Long-Term Care Work Group
In addition to its chairs, ASPEs Deputy Assistant Secretary for Disability, Aging and Long-Term Care Policy and the Director of the CMS Disabled and Elderly Health Programs Group, membership in the Long-Term Care Work Group included representatives from: the Immediate Office of the Secretary; the Administration on Aging; the Offices of the Assistant Secretaries for Legislation, Financial Resources, and Administration; the Office on Disability; the Administration on Developmental Disabilities; the Office of the General Counsel; the Office for Civil Rights; the Substance Abuse and Mental Health Services Administration; the Indian Health Service; the National Institutes of Health; and the Executive Secretariat.
Members of the group took responsibility for preparing policy papers and presenting their work at weekly meetings. The groups primary purpose was to review the CLASS statute thoroughly, and to identify all of the policy issues that needed to be addressed. Leaders of the group briefed senior HHS leaders.
The issues presented and discussed are summarized below; the full papers are contained in Appendix H.
Enrollment and Vesting. This discussion covered five significant enrollment issues: (1) opt out and payroll deductions; (2) alternative enrollment processes; (3) penalties for lapsing; (4) delays in CLASS enrollment; and, (5) the definition of active employment. The group noted that both CBO and the Business Roundtable had identified the issue that the law mandated automatic enrollment only for employees whose employer had elected to participate in CLASS and that it was not likely that many employers would do so. Other options for enrollment such as employers offering information or a yes/no choice were discussed. Group members analyzed the implications of policy holders lapsing, or skipping multiple payments. Thus, individuals could strategically (and legally) game the program, threatening financial stability. The group considered a variety of strategies for addressing the lapsing issue. The group also considered different ways to approach the earnings requirement during the vesting period. The group discussed whether individuals would be required to pay premiums while in benefit status. In an early meeting with representatives from the IRS, HHS officials learned that the IRS code had not been amended to cover payroll deductions for CLASS premium payments so that the protections that addressed the potential failure of employers to pay money withheld from other payroll deductions would not apply to the automatic withholding of CLASS premiums. Enrollment options were discussed to address this concern.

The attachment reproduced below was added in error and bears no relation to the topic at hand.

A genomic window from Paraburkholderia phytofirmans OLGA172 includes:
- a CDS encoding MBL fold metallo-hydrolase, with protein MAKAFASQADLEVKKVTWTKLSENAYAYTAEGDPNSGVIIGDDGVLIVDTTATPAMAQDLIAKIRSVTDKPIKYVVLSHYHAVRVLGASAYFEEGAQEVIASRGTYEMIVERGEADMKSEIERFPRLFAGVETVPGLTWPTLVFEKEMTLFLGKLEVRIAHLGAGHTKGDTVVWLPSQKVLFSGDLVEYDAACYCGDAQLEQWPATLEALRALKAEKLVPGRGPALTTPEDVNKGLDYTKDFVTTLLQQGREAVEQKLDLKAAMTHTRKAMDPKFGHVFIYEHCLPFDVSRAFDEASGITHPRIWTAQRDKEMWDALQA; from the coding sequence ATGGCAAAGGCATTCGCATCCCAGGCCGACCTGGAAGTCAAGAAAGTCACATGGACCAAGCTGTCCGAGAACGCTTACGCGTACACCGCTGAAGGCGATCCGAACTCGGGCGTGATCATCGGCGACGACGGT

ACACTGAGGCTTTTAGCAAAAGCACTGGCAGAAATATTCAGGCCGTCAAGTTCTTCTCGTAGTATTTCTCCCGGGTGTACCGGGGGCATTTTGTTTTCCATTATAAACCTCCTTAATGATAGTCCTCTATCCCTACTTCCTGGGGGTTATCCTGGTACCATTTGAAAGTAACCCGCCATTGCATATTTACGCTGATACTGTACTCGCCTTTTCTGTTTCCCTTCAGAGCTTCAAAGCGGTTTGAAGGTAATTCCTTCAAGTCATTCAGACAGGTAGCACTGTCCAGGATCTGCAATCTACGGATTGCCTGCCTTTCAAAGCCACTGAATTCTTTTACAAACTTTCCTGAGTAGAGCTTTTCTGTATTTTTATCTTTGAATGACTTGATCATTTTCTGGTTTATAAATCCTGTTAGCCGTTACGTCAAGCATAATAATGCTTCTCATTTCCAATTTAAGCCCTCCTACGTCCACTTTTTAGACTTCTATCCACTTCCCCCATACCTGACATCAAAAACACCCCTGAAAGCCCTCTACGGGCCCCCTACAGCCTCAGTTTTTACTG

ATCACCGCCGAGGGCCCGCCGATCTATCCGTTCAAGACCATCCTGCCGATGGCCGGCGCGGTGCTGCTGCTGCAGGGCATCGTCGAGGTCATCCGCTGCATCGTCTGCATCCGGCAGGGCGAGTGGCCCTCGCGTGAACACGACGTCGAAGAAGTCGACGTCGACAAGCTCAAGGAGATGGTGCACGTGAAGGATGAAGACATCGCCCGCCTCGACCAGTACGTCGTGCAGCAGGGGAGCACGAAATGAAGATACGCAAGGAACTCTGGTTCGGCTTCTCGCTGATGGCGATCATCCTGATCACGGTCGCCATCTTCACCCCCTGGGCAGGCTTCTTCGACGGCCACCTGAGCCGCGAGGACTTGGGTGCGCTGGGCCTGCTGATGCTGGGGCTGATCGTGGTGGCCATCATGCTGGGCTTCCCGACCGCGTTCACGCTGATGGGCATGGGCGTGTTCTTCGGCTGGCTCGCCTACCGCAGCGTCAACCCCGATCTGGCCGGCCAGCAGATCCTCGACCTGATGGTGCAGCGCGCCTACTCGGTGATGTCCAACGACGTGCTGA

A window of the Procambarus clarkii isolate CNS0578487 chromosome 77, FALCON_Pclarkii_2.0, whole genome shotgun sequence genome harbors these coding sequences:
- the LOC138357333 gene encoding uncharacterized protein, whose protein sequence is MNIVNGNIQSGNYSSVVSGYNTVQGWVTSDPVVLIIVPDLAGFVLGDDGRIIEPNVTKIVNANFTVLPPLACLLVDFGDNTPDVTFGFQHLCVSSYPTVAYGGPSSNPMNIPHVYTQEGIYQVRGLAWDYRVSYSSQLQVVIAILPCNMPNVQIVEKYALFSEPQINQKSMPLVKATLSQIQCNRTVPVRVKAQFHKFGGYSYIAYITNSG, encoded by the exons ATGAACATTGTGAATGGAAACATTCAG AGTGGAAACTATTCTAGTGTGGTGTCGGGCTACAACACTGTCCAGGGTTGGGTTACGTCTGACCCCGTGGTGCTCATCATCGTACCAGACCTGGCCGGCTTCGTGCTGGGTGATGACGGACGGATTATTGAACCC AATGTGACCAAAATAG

Indexing of Premiums. Based on internal analyses and discussions with outside experts, there was a concern that structural imbalances created by the statutory requirement to index benefits but not premiums would result in threats to take-up and solvency. The group analyzed and discussed the implications of both indexing and not indexing premiums.
Eligibility. The group discussed a number of eligibility issues, including the definition of a licensed health care professional and how limitations in activities of daily living (ADLs) would be assessed for individuals with dementia and other non-physical impairments. The group suggested that the actuaries model the program using as eligibility triggers two and three ADLs to support future decision making. The group also noted that the tiering provisions in the CLASS Act, which provide that there must be at least two levels of cash benefits depending on the individuals functional limitations, could create incentives to overstate ADL limitations. It was therefore important to consider the design of the benefit tiers carefully. The group also commissioned a paper on assessment of people with cognitive impairments. This paper is discussed under Additional Analyses, below.
Cash Benefits. The work group discussed cash benefits -- including their structure and management and consumer privileges, responsibilities and issues related to using debit cards for cash benefits. Much of the analysis was based on extensive ASPE sponsored research on cash benefits and consultation with experts from other nations that use cash benefits for long-term services and supports.